Five Cabinet officials gathered today to restart the federal government's effort to stop environmental discrimination. The interagency working group on environmental justice, which had not met for a decade, came together at the White House on Wednesday morning to discuss ways to insure that low-income and minority communities don't unfairly bear the brunt of environmental pollution.
The National Park Service will host a naturalization ceremony for 27 new citizens on Wednesday as part of a multi-agency celebration of U.S. citizenship.
The U.S. Senate failed to move on "don't ask, don't tell" (at least for now), so attention is turning to two federal courtrooms out West.
Sen. John McCain (R-Ariz.) had a testy exchange with reporters shortly after Tuesday's U.S. Senate vote on "don't ask, don't tell."
President Obama's top economic adviser will leave the White House by the end of the year.
Reaction from across the political spectrum to Tuesday's failed attempt to move forward with efforts to repeal the military's "don't ask, don't tell" policy.
Efforts to repeal the military's "don't ask, don't tell" suffered a near-fatal blow on Tuesday as senators failed to end debate on the annual defense policy bill by a vote of 56 to 43.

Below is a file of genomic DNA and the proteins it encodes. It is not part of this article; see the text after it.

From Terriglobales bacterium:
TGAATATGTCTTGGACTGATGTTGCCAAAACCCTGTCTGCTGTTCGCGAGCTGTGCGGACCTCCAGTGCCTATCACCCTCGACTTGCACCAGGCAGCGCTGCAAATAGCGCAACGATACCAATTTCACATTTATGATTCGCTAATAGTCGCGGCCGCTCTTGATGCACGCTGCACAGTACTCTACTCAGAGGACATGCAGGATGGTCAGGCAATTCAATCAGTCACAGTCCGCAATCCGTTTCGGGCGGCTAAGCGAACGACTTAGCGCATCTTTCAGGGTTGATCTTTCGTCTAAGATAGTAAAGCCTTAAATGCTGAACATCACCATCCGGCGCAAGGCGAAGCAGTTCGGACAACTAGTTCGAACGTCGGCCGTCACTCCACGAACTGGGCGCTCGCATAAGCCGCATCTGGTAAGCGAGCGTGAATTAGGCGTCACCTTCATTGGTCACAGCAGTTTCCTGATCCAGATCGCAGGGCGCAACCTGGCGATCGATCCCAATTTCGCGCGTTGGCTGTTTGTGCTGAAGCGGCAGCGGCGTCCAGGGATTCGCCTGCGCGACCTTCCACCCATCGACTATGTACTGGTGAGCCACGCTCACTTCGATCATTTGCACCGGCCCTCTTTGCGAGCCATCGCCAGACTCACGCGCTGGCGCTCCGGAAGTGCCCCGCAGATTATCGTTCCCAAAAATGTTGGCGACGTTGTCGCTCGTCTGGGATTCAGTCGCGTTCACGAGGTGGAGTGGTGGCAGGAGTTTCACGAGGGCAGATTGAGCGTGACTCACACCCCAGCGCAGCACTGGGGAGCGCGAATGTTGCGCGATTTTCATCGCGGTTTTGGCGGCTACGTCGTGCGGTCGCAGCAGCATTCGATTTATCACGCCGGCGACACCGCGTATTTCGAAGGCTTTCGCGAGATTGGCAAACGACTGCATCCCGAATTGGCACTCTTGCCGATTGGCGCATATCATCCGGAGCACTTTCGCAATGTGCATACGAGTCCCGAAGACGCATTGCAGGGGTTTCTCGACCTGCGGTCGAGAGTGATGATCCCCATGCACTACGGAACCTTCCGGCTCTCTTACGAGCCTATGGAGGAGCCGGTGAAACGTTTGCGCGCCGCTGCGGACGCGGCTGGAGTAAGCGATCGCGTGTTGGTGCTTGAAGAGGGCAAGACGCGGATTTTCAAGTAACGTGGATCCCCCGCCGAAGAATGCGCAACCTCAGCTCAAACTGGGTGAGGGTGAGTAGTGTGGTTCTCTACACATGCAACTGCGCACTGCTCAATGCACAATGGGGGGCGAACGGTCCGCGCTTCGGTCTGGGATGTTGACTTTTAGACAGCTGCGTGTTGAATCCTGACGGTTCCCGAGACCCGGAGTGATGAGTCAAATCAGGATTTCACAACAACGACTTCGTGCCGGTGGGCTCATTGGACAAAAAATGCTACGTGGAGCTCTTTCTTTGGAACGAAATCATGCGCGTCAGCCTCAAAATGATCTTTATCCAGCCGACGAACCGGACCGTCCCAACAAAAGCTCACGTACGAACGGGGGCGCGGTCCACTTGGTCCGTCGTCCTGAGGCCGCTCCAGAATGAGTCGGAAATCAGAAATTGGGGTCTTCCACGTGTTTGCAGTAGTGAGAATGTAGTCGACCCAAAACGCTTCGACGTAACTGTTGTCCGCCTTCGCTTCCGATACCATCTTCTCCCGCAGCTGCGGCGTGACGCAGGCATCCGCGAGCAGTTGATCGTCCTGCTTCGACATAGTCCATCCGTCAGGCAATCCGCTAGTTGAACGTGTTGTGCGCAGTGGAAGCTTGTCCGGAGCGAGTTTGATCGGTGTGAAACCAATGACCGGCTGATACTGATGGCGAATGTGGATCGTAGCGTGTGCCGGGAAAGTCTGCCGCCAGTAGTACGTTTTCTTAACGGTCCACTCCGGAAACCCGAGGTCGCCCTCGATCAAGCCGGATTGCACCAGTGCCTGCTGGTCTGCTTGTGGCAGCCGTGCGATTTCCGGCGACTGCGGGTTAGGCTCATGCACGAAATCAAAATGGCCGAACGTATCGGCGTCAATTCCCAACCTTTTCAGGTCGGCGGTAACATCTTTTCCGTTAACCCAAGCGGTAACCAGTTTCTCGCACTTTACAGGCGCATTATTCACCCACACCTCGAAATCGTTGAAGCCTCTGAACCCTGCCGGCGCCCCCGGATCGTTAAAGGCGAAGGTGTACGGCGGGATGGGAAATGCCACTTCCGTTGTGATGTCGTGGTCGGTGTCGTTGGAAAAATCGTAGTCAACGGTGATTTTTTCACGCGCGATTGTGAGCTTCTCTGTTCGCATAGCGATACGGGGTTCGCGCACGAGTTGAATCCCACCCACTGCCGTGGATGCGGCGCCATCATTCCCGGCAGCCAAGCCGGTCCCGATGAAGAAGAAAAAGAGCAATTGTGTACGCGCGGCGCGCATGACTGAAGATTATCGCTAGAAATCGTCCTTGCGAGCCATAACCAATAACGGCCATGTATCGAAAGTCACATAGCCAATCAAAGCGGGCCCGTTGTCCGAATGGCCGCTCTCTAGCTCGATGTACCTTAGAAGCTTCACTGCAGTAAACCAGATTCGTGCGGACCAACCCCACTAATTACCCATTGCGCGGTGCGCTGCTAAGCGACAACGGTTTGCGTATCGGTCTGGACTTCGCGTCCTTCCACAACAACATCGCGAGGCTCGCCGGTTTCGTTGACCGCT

Transportation Secretary Ray LaHood is especially upset that cars now feature web features that provide even more distractions for drivers.
President Obama's nominee to serve as budget chief is one step closer to confirmation, as the first of two Senate panels unanimously approved his nomination on Tuesday.
Sen. Joseph I. Lieberman is pushing for changes at the agency responsible for protecting thousands of federal buildings more than 14 months after he promised to take quick action.
Turns out the Federal Bureau of Investigation improperly opened and extended investigations of some activist groups and wrongly put some folks on a terrorist watch list, according to The Post's Jerry Markon.
The Obama administration continues to find way to cut information technology costs. The Post's Majorie Censer has news on a few more cuts set for announcement on Monday.
The men and women who conduct tours and assist visitors at the U.S. Capitol Visitor Center plan to join a union.
Homeland Security Janet Napolitano doesn't think the United States has overreacted to the terrorist attacks of Sept. 11, 2001, thinks current terrorism threats are smaller and from newer groups and has kind words for a nickname she's earned from Matt Drudge.
Small Savers, the day-care center steps from the White House that was threatened with closure under a provision of the new financial reform law, has won a reprieve.
A Republican lawmakers wants to keep federal workers away from the office without pay for two weeks next fiscal year to help cut government costs. But unlike other cost-cutting bills introduced by the GOP, this one would also force a 10 percent pay cuts for lawmakers.
Lady Gaga plans to visit Maine on Monday in an effort to convince the state's two Republican senators to vote to repeal the law banning gays from serving in the military.